Billy Friebele (b. 1977, Washington, DC; lives and works in Washington, DC) explores the space between technology, humans, and nature through hybrid combinations of physical forms and digital processes. His artwork spans kinetic sculpture, video, drawing, installation and sculpture. Friebele has exhibited at the Baltimore Museum of Art, the Orlando Museum of Art, the Art Museum of the Americas, the Katzen Center for the Arts, and the Kreeger Museum among other venues nationally and internationally. Central to his research and teaching are a concern for the tension between our mediated digital experience and the materiality of the environment. He earned an MFA from the Maryland Institute College of Art. Billy Friebele is an Assistant Professor of Art at Loyola University Maryland.

Rachel Guardiola (b. 1985, Bethpage, NY; lives and works in Colorado Springs, CO) is an interdisciplinary artist and naturalist. She has been a recipient of the Hamiltonian Gallery Artist Fellowship and Studio Residency at School 33 Art Center. Guardiola has exhibited internationally with List í Ljósi Festival, The Wassaic Project, The Halide Project, Rhizome DC, Analog Cookbook, Ortega y Gasset Projects, Light City Baltimore, Artscape, Sydney College of the Arts, Dakar Biennale de l’Art Contemporain, Studio Vortex, Rhode Island School of Design, Arlington Arts Center, and Washington Project for the Arts amongst others. She has been an artist in residence at The Studios Residency MASS MoCA, A.I.R. Gallery Governors Island, Arctic Circle Art & Science Expedition, HEIMA, Vermont Studio Center, and Atelier de Visu. Guardiola is currently Faculty of Photography and Digital Media at the University of Colorado, Colorado Springs. She received an MFA from the Maryland Institute College of Art and BFA from the Rhode Island School of Design.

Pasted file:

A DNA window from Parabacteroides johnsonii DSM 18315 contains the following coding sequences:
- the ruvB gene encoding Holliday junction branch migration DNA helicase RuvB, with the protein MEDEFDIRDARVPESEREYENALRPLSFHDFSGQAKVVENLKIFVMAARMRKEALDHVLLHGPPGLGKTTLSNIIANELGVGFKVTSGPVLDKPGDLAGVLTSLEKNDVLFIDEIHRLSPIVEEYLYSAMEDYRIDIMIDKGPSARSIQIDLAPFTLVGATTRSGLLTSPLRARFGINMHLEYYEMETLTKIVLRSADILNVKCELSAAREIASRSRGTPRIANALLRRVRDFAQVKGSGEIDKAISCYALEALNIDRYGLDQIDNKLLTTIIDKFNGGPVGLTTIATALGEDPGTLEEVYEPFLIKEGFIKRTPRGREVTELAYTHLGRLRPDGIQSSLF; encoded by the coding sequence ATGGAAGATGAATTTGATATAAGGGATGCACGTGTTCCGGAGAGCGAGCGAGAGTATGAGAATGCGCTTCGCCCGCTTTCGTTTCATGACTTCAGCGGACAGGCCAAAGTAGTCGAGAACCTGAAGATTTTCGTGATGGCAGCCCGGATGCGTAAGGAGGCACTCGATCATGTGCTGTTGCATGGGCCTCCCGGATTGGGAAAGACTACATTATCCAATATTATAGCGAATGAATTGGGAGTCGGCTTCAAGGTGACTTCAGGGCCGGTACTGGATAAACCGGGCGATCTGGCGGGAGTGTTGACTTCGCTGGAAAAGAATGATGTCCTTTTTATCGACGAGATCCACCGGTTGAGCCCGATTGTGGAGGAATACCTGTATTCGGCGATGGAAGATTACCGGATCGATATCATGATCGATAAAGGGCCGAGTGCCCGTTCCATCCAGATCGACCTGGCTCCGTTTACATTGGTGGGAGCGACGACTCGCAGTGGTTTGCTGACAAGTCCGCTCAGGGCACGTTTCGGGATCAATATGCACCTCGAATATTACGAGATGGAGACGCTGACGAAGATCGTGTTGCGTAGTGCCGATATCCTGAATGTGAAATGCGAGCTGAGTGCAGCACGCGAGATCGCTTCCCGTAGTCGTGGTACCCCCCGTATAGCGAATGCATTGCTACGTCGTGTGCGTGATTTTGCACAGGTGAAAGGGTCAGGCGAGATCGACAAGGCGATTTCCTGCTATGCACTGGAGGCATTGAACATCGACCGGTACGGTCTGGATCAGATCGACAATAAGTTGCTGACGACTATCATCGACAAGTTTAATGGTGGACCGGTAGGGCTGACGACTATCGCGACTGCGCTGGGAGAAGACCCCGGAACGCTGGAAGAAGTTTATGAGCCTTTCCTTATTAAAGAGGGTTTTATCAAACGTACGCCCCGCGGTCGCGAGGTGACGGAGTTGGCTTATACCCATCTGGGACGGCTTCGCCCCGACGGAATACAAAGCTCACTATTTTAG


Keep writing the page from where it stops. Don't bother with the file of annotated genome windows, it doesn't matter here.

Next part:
Katherine Tzu-Lan Mann (b. 1983, Madison, WI; lives and works in Washington, DC) creates large scale paintings and paper installations that examine mythology, identity, and landscape. She is the recipient of the Sustainable Arts Foundation grant, a Fulbright grant, the AIR Gallery and Lower East Side Printshop Keyholder Fellowships, and the Mayor’s Award and Hamiltonian Fellowship in Washington, DC. Some of the venues where Mann has shown her work include the Kreeger Museum, Academy Art Museum, Walters Art Museum, American University Museum, Corcoran Gallery of Art, Rawls Museum, the US consulate in Dubai, UAE, and the  US embassy in Yaounde, Cameroon.
Jing (Ellen) Xu (b. 1987, Inner Mongolia, China; lives and works in New York) works in drawing, sculpture, installation, video and performance. Xu has exhibited nationally at Hamiltonian Artists (2018-2019); Governors Island Art Fair, Governors Island (2017); NY Making boring, Interstitial, Seattle, WA (2017). She has been a recipient of the Hamiltonian Gallery Artist Fellowship and The BRIC Media Arts Fellowship-BRIC Program, NY. She holds a BA in Sculpture and Law from Xiamen University in Xiamen, China, and an MFA in Photomedia from the University of Washington in Seattle.
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The exhibition will be on view from Saturday, September 18 – Saturday, November 13, 2021. Join us on Saturday, September 18, for the exhibition opening from 4–7 pm. Mark your calendars for the Virtual Artist Talk Wednesday, October 13th at 7pm.

This exhibition is on view at Hamiltonian Artists, 1353 U St NW, Washington, DC 20009.

Gallery hours are Tuesday through Saturday 11am – 6pm. Walk-ins welcome. Admission to the gallery is always free.

For the safety of our community and staff, all visitors will be required to wear a mask and are expected to adhere to social distancing guidelines. The number of visitors is limited to allow for social distancing. Public restrooms are not available at this time.

For more information visit www.hamiltonianartists.org.